is it someone you know?
Let's say you share your life with someone who uses speed. And maybe their use has become problematic for you. You're not alone! There is absolutely no doubt that substance use impacts and affects far more people than just the person who's using. Partners and friends, neighbors and coworkers are just a few of the people who might bear the brunt of a substance user's behavior and mood shifts.
Those troubling questions, "Why won't he stop?" or "What can I do to get him to quit?" can arise every time you're in contact with the person in your life that uses meth. Don't lose hope for yourself or for him. While it is all but a certainty that the user in your life is not using meth because of you or to spite you, it can with the same certainty feel that way from time to time.
This is a difficult position to be in, surely, and the folks here at tweaker.org want to offer our support to you so that you might better cope with the person who's using and how you feel about and toward them. We've adapted this list from the "Six Survival Skills for Couple and Families" developed by Jan Ligon, a professor of Social Work at Georgia State University.
Separate yourself and detach from the problem
It is essential that you understand you are deciding to detach yourself from the person's use of meth, not from the person who's got a substance use problem. You can love and support the person without participating in their drug use, literally and figuratively.
Set some limits and establish boundaries
This might be experiences as learning to be "anti-enabling" if you will. You decide what you will and will not do for or with the person who's using has become problematic for you. Be clear with yourself and with the person with whom you're setting limits and then be firm in abiding by your decisions. For example, you might decide that you will not bail out a person to whom you have given or lent money in the past. In essence, you are actually assisting the person who uses in coming to terms with being fully responsible for his own needs and the consequences of his drug use.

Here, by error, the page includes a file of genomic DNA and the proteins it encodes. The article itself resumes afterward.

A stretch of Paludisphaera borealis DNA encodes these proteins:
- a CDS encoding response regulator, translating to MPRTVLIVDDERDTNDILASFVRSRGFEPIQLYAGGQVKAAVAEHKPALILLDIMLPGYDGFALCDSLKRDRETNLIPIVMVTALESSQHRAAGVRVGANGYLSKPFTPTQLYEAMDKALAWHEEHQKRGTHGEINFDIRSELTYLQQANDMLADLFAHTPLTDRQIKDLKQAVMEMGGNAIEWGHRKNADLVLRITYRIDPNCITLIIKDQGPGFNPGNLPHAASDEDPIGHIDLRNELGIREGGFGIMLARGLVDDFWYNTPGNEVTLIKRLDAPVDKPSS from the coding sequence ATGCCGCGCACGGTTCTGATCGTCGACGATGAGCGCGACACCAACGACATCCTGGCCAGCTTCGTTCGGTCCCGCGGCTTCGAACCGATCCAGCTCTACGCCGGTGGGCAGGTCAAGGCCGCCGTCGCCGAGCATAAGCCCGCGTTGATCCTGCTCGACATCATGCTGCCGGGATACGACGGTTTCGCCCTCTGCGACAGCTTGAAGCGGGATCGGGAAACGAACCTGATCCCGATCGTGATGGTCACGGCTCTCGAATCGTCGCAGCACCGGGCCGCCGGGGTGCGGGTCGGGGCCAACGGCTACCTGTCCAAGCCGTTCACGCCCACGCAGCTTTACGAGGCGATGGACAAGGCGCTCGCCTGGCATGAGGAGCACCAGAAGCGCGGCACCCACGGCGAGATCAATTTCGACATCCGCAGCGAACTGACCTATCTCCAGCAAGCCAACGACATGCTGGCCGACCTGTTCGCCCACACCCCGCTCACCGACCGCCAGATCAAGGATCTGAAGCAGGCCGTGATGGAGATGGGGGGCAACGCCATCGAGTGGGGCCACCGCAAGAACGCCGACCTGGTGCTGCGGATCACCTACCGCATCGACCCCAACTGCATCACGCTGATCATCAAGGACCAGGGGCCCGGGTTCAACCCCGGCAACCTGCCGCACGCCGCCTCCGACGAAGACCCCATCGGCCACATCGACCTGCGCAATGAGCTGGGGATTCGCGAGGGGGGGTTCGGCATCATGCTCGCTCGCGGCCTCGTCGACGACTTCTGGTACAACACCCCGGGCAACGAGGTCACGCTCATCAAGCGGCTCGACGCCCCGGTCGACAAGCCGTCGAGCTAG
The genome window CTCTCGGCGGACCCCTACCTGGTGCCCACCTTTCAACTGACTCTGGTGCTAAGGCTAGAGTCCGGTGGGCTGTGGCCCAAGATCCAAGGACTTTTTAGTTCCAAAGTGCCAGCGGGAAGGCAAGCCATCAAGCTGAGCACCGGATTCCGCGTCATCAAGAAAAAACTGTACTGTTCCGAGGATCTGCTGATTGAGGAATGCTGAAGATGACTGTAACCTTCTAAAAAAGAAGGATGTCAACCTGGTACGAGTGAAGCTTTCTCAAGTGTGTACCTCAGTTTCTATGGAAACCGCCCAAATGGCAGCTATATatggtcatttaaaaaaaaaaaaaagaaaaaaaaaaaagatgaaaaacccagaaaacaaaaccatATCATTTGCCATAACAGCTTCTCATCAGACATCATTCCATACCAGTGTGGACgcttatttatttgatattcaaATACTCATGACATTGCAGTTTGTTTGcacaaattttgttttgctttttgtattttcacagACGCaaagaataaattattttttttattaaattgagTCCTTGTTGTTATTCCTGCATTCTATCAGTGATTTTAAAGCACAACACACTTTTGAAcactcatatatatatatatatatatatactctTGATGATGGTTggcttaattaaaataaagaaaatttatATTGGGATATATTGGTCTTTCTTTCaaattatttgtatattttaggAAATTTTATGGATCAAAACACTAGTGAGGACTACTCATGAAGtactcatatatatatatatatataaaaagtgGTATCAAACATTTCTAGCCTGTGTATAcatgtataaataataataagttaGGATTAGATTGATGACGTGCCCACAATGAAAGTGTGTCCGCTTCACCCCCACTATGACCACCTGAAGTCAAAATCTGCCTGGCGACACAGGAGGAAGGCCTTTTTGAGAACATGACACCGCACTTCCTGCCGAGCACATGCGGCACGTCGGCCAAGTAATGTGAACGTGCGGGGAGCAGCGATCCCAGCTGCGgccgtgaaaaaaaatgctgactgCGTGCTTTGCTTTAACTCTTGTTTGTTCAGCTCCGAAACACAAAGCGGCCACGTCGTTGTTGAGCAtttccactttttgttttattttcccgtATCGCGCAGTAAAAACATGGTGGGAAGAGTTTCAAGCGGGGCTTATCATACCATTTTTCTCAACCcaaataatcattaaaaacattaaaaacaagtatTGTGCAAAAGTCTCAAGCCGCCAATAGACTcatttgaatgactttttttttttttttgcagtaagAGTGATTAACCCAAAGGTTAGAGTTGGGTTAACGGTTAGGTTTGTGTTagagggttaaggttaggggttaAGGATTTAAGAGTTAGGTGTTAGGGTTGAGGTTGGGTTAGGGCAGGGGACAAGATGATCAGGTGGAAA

Know where you stand and hold fast
It's all about consistency. Remember your limits, acknowledging them to your self as needed. If this is a team effort, meaning a group of friends or family members who are coping with a person who uses meth, come together and discuss the as a group the boundaries each of you have set so that you might support each other.
Support behavior change
You can do this in so many ways it's almost scary. First and foremost, look after yourself and get support so that you can continue to be comfortable with the detachment and limits you've set. There are some 12-Step groups that focus on friends and family members of substance users or you might want to get in touch with substance use treatment or counseling programs in your area and ask them if they do or will offer support groups or individual counseling to or for folks like yourself. Meanwhile, if and when you observe or experience a positive change in the behavior of the person who uses, acknowledge that you noticed and offer some form of praise and encouragement.
Simplify your approach
Make the changes you've decided upon for yourself as manageable and achievable as possible. The smaller the goal, the greater the likelihood of reaching it can be the mantra, if you will.
Take care of your self
By this we mean that you can and will sustain your physical and emotional well-being. Create, cultivate and periodically adapt your sense of hope that change is possible for you and the person who uses.